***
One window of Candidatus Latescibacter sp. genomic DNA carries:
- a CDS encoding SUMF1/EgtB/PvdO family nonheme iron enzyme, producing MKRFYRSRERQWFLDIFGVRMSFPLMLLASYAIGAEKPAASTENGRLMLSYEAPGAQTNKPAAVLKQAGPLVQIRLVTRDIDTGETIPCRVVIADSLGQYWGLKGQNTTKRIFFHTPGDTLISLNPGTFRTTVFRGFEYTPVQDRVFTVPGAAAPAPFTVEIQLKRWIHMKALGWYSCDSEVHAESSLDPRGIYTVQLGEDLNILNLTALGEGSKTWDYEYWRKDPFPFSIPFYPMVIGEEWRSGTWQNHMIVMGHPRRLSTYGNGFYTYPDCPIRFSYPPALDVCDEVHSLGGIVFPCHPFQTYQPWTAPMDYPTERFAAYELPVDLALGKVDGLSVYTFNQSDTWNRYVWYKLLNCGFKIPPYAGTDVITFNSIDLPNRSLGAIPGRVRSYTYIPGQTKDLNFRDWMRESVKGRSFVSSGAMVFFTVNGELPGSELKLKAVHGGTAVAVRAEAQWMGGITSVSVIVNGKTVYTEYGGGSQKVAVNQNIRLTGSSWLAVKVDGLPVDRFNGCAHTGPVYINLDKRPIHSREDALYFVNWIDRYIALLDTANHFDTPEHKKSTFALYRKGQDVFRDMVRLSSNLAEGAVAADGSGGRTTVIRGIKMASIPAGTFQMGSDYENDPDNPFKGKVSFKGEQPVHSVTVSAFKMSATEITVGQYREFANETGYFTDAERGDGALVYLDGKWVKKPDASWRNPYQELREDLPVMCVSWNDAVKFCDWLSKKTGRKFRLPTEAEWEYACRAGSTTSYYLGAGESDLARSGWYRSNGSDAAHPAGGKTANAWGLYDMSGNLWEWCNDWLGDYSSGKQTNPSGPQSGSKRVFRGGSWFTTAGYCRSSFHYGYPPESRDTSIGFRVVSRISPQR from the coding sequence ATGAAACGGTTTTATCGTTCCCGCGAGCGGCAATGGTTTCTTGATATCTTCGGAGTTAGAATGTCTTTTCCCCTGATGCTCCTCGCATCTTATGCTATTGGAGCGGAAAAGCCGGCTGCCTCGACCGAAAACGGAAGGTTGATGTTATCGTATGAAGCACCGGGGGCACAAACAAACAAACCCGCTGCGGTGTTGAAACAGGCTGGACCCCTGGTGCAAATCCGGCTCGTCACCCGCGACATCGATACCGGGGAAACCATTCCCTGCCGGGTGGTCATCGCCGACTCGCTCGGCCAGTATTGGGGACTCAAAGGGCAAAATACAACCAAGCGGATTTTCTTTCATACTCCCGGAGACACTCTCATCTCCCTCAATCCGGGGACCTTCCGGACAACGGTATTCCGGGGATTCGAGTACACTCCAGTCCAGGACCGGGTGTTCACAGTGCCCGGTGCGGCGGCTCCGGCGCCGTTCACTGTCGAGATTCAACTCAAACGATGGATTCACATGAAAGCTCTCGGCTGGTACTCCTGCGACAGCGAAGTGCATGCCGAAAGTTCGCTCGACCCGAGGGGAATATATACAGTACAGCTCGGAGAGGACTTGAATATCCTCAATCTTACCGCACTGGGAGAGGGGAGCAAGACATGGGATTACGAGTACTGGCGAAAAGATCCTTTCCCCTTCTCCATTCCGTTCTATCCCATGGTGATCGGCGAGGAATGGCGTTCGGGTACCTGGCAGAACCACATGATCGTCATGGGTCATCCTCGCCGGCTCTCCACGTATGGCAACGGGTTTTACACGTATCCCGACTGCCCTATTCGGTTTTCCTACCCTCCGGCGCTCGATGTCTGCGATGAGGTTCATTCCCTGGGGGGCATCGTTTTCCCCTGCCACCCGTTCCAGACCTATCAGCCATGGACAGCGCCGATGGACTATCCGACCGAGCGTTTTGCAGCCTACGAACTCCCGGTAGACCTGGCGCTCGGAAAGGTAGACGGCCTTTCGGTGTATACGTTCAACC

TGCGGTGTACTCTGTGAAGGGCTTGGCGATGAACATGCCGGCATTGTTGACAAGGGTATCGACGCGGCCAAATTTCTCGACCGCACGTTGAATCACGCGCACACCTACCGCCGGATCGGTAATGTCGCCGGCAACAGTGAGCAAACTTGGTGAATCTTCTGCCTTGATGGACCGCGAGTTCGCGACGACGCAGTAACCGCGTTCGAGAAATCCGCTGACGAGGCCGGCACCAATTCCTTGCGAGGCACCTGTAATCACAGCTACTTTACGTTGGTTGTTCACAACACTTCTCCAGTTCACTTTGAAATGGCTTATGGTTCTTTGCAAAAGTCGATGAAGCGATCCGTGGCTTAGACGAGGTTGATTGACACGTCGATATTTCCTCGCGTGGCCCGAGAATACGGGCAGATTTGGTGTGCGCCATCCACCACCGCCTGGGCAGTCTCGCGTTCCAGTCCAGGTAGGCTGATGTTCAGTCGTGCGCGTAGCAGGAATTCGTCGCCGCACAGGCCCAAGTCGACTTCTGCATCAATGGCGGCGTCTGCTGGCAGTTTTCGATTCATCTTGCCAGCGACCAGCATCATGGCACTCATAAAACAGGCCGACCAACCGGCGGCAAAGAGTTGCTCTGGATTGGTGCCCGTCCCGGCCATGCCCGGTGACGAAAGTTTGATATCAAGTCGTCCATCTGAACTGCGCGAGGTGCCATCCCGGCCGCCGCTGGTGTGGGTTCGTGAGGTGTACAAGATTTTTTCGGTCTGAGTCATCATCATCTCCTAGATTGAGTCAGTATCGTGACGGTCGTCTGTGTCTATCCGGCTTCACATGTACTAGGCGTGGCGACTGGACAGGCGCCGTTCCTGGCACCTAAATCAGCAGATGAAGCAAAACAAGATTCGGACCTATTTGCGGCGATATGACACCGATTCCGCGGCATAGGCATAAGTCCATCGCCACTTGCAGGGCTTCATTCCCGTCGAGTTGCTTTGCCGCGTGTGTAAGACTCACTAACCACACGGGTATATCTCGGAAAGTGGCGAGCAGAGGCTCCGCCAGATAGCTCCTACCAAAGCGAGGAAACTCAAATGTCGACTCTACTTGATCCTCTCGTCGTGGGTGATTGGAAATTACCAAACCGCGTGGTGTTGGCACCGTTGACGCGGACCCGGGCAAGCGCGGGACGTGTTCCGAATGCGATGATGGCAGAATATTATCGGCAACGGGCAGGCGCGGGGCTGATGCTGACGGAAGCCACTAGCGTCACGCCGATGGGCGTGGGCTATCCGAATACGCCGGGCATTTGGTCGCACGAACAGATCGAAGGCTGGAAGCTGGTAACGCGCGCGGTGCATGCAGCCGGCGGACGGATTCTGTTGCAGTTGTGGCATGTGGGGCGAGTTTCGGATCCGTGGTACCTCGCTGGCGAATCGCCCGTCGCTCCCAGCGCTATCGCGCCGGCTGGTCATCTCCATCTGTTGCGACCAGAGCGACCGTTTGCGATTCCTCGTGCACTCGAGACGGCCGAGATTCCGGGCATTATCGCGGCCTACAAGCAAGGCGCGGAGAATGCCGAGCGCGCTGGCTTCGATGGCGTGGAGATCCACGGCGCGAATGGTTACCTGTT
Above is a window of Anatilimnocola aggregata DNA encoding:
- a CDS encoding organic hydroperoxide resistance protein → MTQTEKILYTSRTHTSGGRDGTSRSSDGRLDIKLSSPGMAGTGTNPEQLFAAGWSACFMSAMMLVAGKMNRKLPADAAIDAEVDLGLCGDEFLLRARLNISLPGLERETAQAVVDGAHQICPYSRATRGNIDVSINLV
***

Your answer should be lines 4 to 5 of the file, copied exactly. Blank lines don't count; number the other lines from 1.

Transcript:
Above is a window of Anatilimnocola aggregata DNA encoding:
- a CDS encoding organic hydroperoxide resistance protein → MTQTEKILYTSRTHTSGGRDGTSRSSDGRLDIKLSSPGMAGTGTNPEQLFAAGWSACFMSAMMLVAGKMNRKLPADAAIDAEVDLGLCGDEFLLRARLNISLPGLERETAQAVVDGAHQICPYSRATRGNIDVSINLV